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    I have two pen's ee-2. One loaded with color film and one with black and white pan f. They are nifty little camera's and they are my companions a lot of the time. I mainly scan the film and lately I have gotten to a more worked out idea what to do with the film.

    Love to get a pen f though. Would be nice to be able to switch lenses.
    Reality is whatever stays when you stop believing in it.
    darkroomninja.blogspot.com

  7. #57
    Roger Cole's Avatar
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    Quote Originally Posted by wiltw View Post
    The failure of APS was multiple in cause.

    Yes, it was significantly more expensive than processing 135 format, but it also had going against it that the prints were generally not as good as what you could get with a conventional 135 format camera. The smaller film format (the APS film surface area was only 56% of 135 film) helped in the demise as well. Unlike APS digital which does not have inherent grain, that meant that the inherent film grain was magnified by about 1.8x greater! So the upper limit on print size, before grain became objectionable, was smaller than for 135 format. That factor, which is frequently mentioned in retrospectives on the format, limited the commercial success.

    Additionally the expense of APS processing equipment made the number of locations that could process and print the film more restrictive, again an impediment to commercial success. And, with fewer and fewer places that can process the format now, that really limited the desirability of used cameras, even though you might be able to buy film.
    Of course it wasn't as good, but the vast majority of snapshots are never printed larger than 4x6 anyway. It was plenty good enough for that. I still think the real reasons are more to do with the expense. It was never really intended for the serious photographers who print a lot of 8x10s and 11x14s anyway.

  8. #58
    Brian C. Miller's Avatar
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    Quote Originally Posted by Thomas Bertilsson View Post
    There are those who like grain. And those who don't care.
    I fell in love with my Pen-F and Ilford Universal 400. Sharp lens, making soft pictures because the grain is the size of a baseball.

    Quote Originally Posted by moki
    just added a mask from thin black cardboard that leaves 18mm in the middle of the full frame.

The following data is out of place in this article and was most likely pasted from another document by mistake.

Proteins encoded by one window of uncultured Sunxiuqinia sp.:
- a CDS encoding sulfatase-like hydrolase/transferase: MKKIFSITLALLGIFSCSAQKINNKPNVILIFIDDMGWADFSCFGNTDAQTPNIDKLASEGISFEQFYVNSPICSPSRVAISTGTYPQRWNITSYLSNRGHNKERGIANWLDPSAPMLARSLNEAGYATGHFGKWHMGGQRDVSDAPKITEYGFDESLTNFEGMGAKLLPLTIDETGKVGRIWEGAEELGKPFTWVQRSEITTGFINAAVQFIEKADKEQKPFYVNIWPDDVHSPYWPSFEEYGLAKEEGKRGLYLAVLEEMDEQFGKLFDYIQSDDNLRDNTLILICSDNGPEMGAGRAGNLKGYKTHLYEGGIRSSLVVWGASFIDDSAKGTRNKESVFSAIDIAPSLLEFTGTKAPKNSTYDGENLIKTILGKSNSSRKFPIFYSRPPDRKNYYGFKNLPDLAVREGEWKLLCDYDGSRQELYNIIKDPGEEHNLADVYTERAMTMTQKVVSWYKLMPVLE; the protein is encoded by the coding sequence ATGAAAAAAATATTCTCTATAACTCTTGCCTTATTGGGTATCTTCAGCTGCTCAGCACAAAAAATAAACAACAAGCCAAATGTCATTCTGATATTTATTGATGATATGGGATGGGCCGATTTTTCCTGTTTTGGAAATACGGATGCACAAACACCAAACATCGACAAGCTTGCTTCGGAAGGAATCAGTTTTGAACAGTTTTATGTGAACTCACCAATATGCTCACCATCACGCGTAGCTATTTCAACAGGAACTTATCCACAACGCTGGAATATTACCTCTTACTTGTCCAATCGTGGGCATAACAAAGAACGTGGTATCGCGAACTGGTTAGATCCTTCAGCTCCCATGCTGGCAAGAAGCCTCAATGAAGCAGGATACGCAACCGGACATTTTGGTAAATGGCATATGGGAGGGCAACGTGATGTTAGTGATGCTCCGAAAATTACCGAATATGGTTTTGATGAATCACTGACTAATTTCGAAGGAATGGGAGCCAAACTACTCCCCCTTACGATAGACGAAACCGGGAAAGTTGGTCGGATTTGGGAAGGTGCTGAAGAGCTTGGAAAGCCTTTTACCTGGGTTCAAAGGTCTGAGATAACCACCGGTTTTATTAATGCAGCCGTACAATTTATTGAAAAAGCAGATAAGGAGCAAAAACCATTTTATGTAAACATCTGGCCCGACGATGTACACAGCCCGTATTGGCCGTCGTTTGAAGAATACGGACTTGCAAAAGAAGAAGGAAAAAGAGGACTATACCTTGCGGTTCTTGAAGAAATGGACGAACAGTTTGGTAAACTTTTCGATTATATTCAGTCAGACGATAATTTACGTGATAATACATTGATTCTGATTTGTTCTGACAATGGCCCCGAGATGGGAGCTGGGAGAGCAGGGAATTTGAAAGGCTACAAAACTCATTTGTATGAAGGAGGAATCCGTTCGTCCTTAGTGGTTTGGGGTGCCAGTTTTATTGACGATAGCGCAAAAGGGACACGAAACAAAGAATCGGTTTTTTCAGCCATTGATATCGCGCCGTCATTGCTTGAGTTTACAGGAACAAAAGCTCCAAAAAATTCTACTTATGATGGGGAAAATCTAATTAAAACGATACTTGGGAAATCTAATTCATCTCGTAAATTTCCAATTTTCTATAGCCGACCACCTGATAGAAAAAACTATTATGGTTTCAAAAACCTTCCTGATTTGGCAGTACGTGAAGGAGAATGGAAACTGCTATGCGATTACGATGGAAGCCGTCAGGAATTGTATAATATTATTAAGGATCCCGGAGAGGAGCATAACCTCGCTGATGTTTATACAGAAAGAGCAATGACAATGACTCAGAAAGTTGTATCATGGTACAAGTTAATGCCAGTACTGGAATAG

Thanks for the idea! I'll have to do that with my Nikon. I hadn't thought of the odd-even bit.

  9. #59

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    Quote Originally Posted by mikebarger View Post
    Yes they were cute little cameras, but not all ideas are good ones. I can't say I ever saw a 1/2 frame print that wasn't a lot grainier than I like. For me it's like running 35mm film through a 120 camera, why bother?

    Mike
    you are right mike,
    some things aren't for everyone ---
    i'm glad for that, because if we all liked the same stuff life would be pretty boring ...

  10. #60

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    Amazing that some of you old guys who were around prior to or after WWII did not chime in. Before WWII there were few, if any 1 frame 35mm cameras and these were more speicalty cameras than mainstream wuch as Robot and Tessena. During WWII film became a military commodity like so many other things and subject to consumer and export controls. After the war, most of the film production facilities outside of the US and UK were destroyed and the needed chemicals were subject to controls. As a result, film was both scarce and expensive in many markets, Japan being 1 of them. The US brass controlling the rebuilding of Japan knew that the boys over there had the German glass formula and did not have the cold war problems and rebuilding issues plaguing the other former AXIS powers so one of the industries slated for being rebuilt were related to photography as it had a ready market and the US camera manufacturers were not a strong lobbying force. The film problem was an issue though as could choke the rebuilding effort. The Japanese developed the 1 frame camera format to get the most images per footage and to bring down the cost per frame since the price of film was very high.